There are 3 wires on the Signal Dynamics unit; black is ground, red is power to the brake light, and the white is power to the taillight. There are instructions in the kit; you should always follow them. It is a matter of splicing the LED unit's ground wire to the bike's ground wire (the brown wire on my bike); the red wire to the brake light bulb wire (yellow and gray wire that goes to the connector in the middle of the brake light bulb, on my bike - the brake light is the upper light bulb, and the taillight is the running light, and is the lower light bulb); and the white wire to the taillight (black and grey wire that goes to the bulb on the bottom).

To wire the LifeBrites, the 2 LED units come from the factory spliced together, so it's a matter of simply splicing the black wire to the ground (brown wire) and the red wire to the power wire (yellow and gray) of the brake light (the upper bulb).

I soldered all connections and wrapped in electrical tape.

Using the Lights

Mine work great - I followed my bike with a friend driving it, and you can really notice the added brightness of the Signal Dynamics light bar, and the twinkling LED LifeBrite modules really attract your attention. The only thing I noticed is that when I start the bike, the BMW taillight bulb monitor on the dash panel comes on. I always check the brake lights to make sure they're working before I start out on any ride anyway, so what I do while the bike is warming up is to go to the right side of the bike and step on the foot brake while I peer around the back of the bike. I hold the brake until the LifeBrite LED's stop blinking (5 seconds) and I make sure all the brake lights stay lit. Touch the front brake, and brake light bulb checker will go out on the dash panel, so you're good to go.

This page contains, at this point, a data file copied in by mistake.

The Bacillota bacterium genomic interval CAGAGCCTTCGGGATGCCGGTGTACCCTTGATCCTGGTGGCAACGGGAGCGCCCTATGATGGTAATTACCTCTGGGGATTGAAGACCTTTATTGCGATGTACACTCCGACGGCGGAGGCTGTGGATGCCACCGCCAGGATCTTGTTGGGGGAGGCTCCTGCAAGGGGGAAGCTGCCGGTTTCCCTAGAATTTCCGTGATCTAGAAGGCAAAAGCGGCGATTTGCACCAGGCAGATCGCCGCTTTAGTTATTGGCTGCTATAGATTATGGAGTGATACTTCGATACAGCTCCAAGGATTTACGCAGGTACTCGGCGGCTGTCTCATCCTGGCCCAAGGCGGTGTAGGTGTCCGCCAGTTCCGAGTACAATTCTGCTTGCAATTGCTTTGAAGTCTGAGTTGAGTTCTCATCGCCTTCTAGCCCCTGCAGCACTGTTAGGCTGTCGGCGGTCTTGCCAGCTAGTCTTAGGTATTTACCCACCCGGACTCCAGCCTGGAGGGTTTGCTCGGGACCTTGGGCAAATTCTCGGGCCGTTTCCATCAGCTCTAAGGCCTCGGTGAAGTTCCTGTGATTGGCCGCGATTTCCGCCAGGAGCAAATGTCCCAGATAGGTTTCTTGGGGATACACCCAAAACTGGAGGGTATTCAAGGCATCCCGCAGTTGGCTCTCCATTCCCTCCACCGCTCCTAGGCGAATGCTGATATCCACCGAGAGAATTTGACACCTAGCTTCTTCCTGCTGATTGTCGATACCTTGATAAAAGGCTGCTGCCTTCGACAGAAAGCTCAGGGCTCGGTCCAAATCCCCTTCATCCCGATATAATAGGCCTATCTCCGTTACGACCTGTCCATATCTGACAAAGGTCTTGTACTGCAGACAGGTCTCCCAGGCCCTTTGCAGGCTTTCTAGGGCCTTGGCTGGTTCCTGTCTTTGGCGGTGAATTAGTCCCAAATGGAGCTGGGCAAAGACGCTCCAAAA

I hope this helps you. If you have any questions, feel free to drop me a line.

Ride Safe!!

Rick Korchak

 

All contents Copyright © 1995 - 2014 Internet BMW Riders & the original author(s)

K-Bike Tech Pages

Maintainer: Tom Coradeschi WWW - email
Last Update: 05 October 2007